Local parks and museums are perfect for homeschool field trips.

Looking for field trips to contribute to your co-op, or that will interest your child? There are so many amazing destinations right at your fingertips — local parks, museums, historical buildings — try a local search for something you or your child want to see and you will be amazed at how much is out there. We planned a trip to a local state park and requested any resources that would help us make our trip more focused. When their package arrived I was amazed at all of the resources — from a scavenger hunt that had us examining the various trees throughout the part to a dig for fossils, we were amply provided with things to do. We had a similar experience with the Philadelphia Zoo, who crafted a special homeschool class for us — and even received a grant for it — just because we asked! Now our co-op goes back to the zoo every month for a special class and an opportunity to feed the animals. For them it’s a business opportunity, but homeschoolers get a great, personalized experience in return, all while filling academic requirements!

Parents, if you had a time machine what advice would you give to yourself during your first year homeschooling?

Jessica Parnell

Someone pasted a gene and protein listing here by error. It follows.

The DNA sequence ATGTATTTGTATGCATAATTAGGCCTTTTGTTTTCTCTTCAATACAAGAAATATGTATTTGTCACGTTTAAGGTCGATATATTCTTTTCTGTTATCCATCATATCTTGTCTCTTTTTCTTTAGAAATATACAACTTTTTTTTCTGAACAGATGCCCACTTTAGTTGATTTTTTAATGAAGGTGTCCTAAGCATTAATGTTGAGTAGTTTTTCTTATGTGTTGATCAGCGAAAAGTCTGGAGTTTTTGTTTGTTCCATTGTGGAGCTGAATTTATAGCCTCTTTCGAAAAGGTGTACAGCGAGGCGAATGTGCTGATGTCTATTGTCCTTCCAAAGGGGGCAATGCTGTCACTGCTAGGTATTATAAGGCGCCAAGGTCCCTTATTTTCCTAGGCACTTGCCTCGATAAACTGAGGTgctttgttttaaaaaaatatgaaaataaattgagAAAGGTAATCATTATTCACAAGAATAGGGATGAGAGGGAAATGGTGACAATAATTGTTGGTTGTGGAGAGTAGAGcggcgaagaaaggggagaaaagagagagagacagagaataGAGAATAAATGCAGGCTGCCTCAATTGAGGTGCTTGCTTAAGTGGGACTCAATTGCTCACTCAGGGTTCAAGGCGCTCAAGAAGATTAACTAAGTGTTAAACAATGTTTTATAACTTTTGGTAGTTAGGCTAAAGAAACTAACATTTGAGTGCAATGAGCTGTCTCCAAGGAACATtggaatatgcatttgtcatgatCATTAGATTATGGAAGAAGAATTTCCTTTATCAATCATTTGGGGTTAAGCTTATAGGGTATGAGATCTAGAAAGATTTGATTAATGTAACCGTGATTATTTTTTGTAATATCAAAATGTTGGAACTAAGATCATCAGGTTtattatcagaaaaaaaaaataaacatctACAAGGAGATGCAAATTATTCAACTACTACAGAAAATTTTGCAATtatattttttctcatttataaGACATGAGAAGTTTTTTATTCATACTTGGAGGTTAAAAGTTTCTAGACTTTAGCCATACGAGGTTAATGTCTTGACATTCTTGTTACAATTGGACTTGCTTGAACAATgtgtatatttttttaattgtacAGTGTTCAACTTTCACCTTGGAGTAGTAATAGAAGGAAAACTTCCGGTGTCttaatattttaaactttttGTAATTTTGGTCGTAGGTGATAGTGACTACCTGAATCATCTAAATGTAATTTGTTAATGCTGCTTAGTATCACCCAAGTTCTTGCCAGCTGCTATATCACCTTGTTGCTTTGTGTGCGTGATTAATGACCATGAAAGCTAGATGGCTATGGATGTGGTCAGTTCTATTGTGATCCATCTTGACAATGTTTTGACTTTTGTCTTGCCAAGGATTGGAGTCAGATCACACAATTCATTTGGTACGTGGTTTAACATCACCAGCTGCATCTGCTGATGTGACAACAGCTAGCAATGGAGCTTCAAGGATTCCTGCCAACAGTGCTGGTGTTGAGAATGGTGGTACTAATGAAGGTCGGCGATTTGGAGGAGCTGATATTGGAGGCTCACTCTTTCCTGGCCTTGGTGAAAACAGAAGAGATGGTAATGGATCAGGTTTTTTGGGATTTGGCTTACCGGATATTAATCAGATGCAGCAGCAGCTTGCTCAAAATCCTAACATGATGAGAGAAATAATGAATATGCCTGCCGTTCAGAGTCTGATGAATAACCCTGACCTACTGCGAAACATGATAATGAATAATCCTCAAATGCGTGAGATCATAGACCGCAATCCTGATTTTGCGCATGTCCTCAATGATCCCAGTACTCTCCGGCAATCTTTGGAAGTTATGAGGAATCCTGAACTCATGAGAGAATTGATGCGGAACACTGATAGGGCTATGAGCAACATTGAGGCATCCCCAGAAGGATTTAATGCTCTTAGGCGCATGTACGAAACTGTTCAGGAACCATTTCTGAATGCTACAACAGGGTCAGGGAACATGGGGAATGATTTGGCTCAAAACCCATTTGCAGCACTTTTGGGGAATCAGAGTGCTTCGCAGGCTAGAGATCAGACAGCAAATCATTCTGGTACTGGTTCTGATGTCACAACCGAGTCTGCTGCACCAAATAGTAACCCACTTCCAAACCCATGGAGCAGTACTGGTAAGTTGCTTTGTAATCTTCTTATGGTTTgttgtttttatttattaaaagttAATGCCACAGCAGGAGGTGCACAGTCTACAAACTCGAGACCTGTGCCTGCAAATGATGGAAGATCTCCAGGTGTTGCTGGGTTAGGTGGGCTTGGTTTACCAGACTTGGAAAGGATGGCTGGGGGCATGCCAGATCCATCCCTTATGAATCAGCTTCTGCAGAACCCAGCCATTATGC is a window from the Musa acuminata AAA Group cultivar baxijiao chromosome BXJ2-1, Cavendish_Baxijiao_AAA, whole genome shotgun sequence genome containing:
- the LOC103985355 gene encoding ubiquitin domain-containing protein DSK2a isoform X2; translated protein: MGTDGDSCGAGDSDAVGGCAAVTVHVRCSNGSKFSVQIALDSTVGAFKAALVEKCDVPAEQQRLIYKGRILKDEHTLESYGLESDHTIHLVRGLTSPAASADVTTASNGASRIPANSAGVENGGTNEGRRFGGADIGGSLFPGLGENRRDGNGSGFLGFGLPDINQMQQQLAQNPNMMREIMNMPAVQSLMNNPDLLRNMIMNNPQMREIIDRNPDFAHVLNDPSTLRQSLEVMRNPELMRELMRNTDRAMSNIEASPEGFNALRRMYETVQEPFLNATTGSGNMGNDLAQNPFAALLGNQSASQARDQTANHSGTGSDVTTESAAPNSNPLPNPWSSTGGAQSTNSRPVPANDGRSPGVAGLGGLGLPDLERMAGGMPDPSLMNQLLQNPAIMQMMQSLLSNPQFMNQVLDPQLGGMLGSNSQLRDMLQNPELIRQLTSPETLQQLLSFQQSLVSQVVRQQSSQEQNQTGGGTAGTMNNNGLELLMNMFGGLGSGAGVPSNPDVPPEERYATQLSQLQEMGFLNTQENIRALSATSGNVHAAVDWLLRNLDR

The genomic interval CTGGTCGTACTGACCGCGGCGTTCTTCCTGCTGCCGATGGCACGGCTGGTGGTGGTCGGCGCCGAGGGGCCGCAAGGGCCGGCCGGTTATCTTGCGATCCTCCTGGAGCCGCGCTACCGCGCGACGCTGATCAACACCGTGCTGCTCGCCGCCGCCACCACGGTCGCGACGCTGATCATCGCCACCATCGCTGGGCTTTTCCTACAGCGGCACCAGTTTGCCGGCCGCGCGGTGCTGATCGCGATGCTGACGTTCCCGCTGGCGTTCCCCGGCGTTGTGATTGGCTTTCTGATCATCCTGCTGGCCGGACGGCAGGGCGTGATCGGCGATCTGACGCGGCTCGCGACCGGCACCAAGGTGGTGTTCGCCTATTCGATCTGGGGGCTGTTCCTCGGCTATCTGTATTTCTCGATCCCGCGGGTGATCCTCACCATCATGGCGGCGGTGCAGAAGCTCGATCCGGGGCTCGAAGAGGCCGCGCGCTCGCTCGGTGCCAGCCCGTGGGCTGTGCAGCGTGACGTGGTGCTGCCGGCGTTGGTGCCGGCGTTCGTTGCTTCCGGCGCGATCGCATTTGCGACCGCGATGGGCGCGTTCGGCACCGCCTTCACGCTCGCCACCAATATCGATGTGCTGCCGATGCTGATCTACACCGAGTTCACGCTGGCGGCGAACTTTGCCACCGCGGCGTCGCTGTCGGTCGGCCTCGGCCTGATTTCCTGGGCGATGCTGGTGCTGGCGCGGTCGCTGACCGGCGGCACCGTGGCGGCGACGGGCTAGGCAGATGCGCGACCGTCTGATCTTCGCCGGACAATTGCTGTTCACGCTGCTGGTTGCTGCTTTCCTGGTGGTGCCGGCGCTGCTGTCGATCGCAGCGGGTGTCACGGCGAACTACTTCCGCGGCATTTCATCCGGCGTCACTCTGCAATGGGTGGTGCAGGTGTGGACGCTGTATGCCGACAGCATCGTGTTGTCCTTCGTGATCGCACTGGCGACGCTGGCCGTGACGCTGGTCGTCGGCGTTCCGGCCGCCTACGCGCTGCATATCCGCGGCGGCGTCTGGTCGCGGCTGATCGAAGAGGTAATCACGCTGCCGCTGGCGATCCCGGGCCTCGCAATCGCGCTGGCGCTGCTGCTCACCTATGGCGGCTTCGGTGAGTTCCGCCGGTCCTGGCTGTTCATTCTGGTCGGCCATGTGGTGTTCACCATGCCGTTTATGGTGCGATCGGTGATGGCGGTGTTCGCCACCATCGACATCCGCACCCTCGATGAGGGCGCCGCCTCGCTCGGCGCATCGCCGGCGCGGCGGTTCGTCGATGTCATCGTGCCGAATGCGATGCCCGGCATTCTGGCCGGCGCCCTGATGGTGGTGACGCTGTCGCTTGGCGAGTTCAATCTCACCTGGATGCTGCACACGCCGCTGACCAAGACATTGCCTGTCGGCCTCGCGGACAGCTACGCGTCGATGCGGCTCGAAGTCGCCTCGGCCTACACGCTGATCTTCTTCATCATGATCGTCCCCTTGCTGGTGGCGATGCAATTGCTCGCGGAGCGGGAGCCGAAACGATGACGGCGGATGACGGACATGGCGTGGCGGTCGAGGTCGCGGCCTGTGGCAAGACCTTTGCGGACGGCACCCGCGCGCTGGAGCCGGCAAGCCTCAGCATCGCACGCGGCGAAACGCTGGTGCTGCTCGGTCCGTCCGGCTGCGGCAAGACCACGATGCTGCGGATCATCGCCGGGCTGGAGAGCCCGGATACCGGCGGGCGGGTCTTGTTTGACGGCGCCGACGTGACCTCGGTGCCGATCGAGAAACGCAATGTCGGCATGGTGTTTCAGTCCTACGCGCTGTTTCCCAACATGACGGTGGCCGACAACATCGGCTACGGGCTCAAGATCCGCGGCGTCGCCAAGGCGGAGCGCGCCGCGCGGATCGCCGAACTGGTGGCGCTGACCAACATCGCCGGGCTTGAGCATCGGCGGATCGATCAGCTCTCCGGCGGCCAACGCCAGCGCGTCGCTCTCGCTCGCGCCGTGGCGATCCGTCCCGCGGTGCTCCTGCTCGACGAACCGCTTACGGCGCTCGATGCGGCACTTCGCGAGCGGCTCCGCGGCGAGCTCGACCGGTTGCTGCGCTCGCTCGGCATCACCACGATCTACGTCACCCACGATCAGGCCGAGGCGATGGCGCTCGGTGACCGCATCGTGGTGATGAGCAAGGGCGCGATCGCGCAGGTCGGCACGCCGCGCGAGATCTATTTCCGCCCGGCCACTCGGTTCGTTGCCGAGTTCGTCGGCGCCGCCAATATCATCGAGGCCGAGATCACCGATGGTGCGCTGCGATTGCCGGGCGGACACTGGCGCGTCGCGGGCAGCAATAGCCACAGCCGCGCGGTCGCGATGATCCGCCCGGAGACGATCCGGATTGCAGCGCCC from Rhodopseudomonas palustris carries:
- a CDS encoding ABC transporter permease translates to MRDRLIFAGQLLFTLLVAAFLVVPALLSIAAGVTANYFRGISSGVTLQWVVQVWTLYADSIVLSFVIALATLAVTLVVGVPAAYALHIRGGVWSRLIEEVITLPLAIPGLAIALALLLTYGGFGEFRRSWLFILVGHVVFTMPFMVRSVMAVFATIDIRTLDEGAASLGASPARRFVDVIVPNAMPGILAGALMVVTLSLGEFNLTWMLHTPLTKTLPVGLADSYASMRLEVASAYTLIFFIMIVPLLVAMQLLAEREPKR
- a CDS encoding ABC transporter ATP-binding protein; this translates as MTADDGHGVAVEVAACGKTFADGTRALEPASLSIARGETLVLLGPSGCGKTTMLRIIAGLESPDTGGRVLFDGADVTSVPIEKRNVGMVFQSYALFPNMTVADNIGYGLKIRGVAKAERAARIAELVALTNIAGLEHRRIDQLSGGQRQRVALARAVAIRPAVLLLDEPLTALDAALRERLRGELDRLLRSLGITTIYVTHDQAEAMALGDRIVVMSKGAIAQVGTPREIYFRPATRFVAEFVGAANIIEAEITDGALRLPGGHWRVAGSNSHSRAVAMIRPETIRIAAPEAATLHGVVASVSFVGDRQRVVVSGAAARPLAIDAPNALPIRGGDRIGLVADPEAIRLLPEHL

Hello everyone! I’m Jessica Parnell — mom, homeschool evaluator, teacher, and CEO of Bridgeway Academy. In my 20+ years of experience as a homeschool mom and evaluator, I have had the privilege of meeting homeschoolers that take a variety of approaches to their education. It is their many stories and successes that inspire me in my own homeschooling and I love to pass on the knowledge that I have gained from them to other homeschooling families. The one constant that always remains true is that there’s no such thing as a “cookie cutter child.” Each child is fearfully and wonderfully made and as a result, learns and functions differently. It’s our job to ensure that we’re raising each child to fulfill their individual purpose and when we can teach in a way that inspires them, we are on our way to homeschool success. When I’m not writing or teaching my children, I like to ski, write and participate in triathlons. I graduated from Kutztown University with a Bachelor of Science in Education and a Masters in English and I am currently pursuing a degree in Neuroleadership.